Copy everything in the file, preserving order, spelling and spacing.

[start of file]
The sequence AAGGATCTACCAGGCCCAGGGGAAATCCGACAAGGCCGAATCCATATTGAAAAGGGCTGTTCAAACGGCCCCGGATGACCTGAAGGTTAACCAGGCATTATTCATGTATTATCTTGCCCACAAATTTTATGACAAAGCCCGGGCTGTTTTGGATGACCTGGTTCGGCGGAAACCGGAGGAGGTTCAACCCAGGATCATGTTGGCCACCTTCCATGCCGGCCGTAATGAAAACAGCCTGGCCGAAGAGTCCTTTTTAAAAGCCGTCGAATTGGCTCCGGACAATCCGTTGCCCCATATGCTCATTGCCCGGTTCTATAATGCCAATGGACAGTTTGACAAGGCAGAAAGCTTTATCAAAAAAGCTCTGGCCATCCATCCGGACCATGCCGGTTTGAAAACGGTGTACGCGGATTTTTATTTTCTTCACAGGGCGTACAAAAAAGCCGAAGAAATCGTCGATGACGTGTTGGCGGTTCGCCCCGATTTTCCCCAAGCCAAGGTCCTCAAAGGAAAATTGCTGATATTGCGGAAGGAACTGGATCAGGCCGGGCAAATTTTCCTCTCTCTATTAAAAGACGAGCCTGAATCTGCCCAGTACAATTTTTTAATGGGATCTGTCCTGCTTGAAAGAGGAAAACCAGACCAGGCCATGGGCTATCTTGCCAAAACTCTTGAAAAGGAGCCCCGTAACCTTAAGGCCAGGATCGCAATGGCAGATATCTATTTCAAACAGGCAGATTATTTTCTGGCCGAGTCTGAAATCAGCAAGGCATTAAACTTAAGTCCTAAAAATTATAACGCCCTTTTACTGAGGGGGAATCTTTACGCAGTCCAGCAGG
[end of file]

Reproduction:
The sequence AAGGATCTACCAGGCCCAGGGGAAATCCGACAAGGCCGAATCCATATTGAAAAGGGCTGTTCAAACGGCCCCGGATGACCTGAAGGTTAACCAGGCATTATTCATGTATTATCTTGCCCACAAATTTTATGACAAAGCCCGGGCTGTTTTGGATGACCTGGTTCGGCGGAAACCGGAGGAGGTTCAACCCAGGATCATGTTGGCCACCTTCCATGCCGGCCGTAATGAAAACAGCCTGGCCGAAGAGTCCTTTTTAAAAGCCGTCGAATTGGCTCCGGACAATCCGTTGCCCCATATGCTCATTGCCCGGTTCTATAATGCCAATGGACAGTTTGACAAGGCAGAAAGCTTTATCAAAAAAGCTCTGGCCATCCATCCGGACCATGCCGGTTTGAAAACGGTGTACGCGGATTTTTATTTTCTTCACAGGGCGTACAAAAAAGCCGAAGAAATCGTCGATGACGTGTTGGCGGTTCGCCCCGATTTTCCCCAAGCCAAGGTCCTCAAAGGAAAATTGCTGATATTGCGGAAGGAACTGGATCAGGCCGGGCAAATTTTCCTCTCTCTATTAAAAGACGAGCCTGAATCTGCCCAGTACAATTTTTTAATGGGATCTGTCCTGCTTGAAAGAGGAAAACCAGACCAGGCCATGGGCTATCTTGCCAAAACTCTTGAAAAGGAGCCCCGTAACCTTAAGGCCAGGATCGCAATGGCAGATATCTATTTCAAACAGGCAGATTATTTTCTGGCCGAGTCTGAAATCAGCAAGGCATTAAACTTAAGTCCTAAAAATTATAACGCCCTTTTACTGAGGGGGAATCTTTACGCAGTCCAGCAGG